In Hipparchus's original star catalogue, as extended somewhat by Ptolemy, there are 918 stars for which a magnitude is given. (Some of the other "stars," in fact, are actually nebulae, though this was not completely understood until well after Ptolemy's time.) I have given a short table of the number of stars in each magnitude class:

Magnitude |
# Stars |

1 | 15 |

2 | 41 |

3 | 186 |

4 | 436 |

5 | 194 |

6 | 46 |

Obviously, Hipparchus and Ptolemy didn't capture all of the fifth and sixth-magnitude stars in the sky, but even taking that into account, there don't seem to be as many of the dimmer high-magnitude stars as there "ought" to be. However, Hipparchus and Ptolemy's catalogues were based on unaided-eye observations, and might be susceptible to human error, careful though they might have been.

Fortunately, we have more comprehensive and accurate magnitude data from a European Space Agency satellite called HIPPARCOS, which I've previously mentioned. From the results of that mission, we can construct the following table of 8,827 stars:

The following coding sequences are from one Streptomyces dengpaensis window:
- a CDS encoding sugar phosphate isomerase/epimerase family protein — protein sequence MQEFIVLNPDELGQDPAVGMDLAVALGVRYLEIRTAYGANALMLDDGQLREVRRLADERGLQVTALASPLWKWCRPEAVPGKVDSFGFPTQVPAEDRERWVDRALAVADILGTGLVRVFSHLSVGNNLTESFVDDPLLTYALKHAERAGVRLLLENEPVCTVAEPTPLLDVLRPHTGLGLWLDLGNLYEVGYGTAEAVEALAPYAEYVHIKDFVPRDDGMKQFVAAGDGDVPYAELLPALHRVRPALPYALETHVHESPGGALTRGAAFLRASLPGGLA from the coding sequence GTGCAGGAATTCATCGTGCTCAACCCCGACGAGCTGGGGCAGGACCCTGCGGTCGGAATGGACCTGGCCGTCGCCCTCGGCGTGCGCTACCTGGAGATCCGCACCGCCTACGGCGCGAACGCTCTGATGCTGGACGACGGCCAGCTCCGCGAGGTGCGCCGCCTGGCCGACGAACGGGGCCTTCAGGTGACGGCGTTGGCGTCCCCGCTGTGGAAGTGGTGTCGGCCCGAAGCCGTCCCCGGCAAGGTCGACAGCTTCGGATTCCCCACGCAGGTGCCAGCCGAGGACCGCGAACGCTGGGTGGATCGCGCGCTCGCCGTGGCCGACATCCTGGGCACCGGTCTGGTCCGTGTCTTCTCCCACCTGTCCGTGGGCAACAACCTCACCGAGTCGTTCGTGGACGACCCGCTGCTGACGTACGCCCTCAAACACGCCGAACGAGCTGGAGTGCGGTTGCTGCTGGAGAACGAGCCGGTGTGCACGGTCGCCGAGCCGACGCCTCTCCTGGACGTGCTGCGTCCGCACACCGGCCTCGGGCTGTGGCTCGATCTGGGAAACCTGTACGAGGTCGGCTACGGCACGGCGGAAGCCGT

Magnitude |
# Stars |

–1 | 2 |

0 | 8 |

1 | 12 |

2 | 71 |

3 | 192 |

4 | 620 |

5 | 1,926 |

6 | 5,996 |

I've plotted those counts below on a semi-logarithmic scale (meaning that the number of stars, at left, are scaled with powers of 10), along with two lines showing trends associated with per-magnitude ratios of 3 and 4. As you can see, the fit is much better with a ratio of 3.

But what does it mean? It means that one further assumption we made—that objects (visible objects, at least) are evenly distributed throughout space—must not be true. But if they aren't evenly distributed, in what way are they clumped together? And why?

I'll discuss that in my next essay.

Copyright (c) 2007 Brian Tung